Saturday, June 23, 2012

Boys will be boys?

This week the news stations all blew up with video of four middle school boys bullying the 68 year old woman who was working as their bus monitor. They taunted her, called her names, made fun of her weight and suggested that her family should kill themselves all while recording it on their cell phones so they could later post the clip and show the world how cool they were. The problem (blessing?) they soon discovered was that very few people think it's all that hilarious to be total douche-bags to the grandmotherly lady who rides your bus to make sure the kids are safe.

There is now a fundraiser online that (last I checked) had reached right at $400,000 that started as a "let's send her on a nice vacation" and quickly turned into "let's give her enough to retire" fund. She has made the rounds of talk shows and news programs talking about it. And I have been struck by a few things, basically she handled it the way we tell our kids to handle bullying. She ignored them. That's the first thing we tell our kids right? Ignore them and they will go away. But they didn't. They got crueler and crueler. Because it was never about her, it was always about them. They were showing off to each other. Look how cool I am...I can top what you said. I would bet you any amount of money that any one of those kids on their own would never have said any of the nastiness they said with their buddies there. Boys in groups are operating on a different level than a boy on his own.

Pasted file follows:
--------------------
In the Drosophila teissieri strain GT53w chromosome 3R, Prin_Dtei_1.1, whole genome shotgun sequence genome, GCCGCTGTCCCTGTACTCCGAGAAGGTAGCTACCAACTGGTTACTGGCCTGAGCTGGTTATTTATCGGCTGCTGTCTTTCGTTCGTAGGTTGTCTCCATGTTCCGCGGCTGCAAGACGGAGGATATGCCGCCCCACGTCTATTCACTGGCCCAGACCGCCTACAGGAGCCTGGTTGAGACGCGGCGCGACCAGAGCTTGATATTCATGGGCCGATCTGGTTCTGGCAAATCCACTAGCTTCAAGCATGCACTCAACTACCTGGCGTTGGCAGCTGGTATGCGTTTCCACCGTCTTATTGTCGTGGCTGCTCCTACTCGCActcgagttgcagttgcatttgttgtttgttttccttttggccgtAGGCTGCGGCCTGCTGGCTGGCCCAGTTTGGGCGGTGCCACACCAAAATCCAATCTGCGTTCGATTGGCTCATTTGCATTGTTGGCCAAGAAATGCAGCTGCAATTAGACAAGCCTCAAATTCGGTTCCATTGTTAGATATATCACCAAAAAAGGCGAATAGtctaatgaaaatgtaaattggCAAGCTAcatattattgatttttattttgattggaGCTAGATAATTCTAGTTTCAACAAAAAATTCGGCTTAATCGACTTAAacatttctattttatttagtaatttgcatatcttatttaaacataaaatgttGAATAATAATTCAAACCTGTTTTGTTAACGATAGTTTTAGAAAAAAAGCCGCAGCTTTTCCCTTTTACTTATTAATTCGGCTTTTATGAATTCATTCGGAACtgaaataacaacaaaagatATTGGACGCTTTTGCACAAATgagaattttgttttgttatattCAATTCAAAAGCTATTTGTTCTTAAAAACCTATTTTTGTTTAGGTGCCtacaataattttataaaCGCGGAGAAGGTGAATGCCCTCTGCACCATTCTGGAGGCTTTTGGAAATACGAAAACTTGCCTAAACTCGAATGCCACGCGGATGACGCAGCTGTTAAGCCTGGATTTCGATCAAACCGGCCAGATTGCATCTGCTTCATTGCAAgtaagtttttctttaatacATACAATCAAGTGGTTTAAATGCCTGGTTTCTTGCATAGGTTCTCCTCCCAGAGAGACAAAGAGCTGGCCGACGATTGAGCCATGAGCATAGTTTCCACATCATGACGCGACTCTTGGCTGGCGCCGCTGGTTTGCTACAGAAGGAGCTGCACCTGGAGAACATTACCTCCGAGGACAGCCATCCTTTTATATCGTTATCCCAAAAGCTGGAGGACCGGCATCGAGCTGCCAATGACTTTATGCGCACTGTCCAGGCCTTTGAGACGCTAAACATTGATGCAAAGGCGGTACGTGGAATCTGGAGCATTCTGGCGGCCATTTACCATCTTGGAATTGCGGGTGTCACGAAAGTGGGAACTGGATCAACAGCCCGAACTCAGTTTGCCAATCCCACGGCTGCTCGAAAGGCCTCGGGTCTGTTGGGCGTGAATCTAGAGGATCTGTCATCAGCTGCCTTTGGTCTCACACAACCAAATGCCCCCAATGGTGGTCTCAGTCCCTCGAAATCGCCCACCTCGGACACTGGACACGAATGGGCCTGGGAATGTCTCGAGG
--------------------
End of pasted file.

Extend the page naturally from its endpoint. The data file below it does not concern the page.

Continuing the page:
Okay, let's be fair here. Kids in groups. Right now Portland is experiencing it's own odd kids in groups phenomenon. The flash rob. A group of kids, up to 30 at times, rushes in to a store and takes everything they can then rushes back out. They've done it in convenience stores, department stores and grocery stores.  And there is security tape of them doing it and in some of the shots you can see the kids looking at the camera and smiling. They know it's going to be on TV and they are excited by the idea! It's insane. You're committing a crime and you're gleeful because your grainy black and white security footage image will be shown on TV? What the hell is wrong with you?

When I was a kid and working for my dad at the gas stations or helping him with cars or yard work he would tell the story about the old man who hired a boy to mow his lawn and pull his weeds. He had a really big yard and it took a lot of work to maintain and the boy suggested that he also hire his two friends and they could get the work done quickly. The old man said, "If I hire one boy I get one boy. If I hire two boys I get half a boy and if I hire three boys, I get no boy at all."  Which when I was younger translated to me that I wasn't going to get any more help so just get my chores done and don't whine...but as I got a little older I got it. Boys (kids) in groups stop worrying about what needs done and just worry about each other. Look at me! Look at me!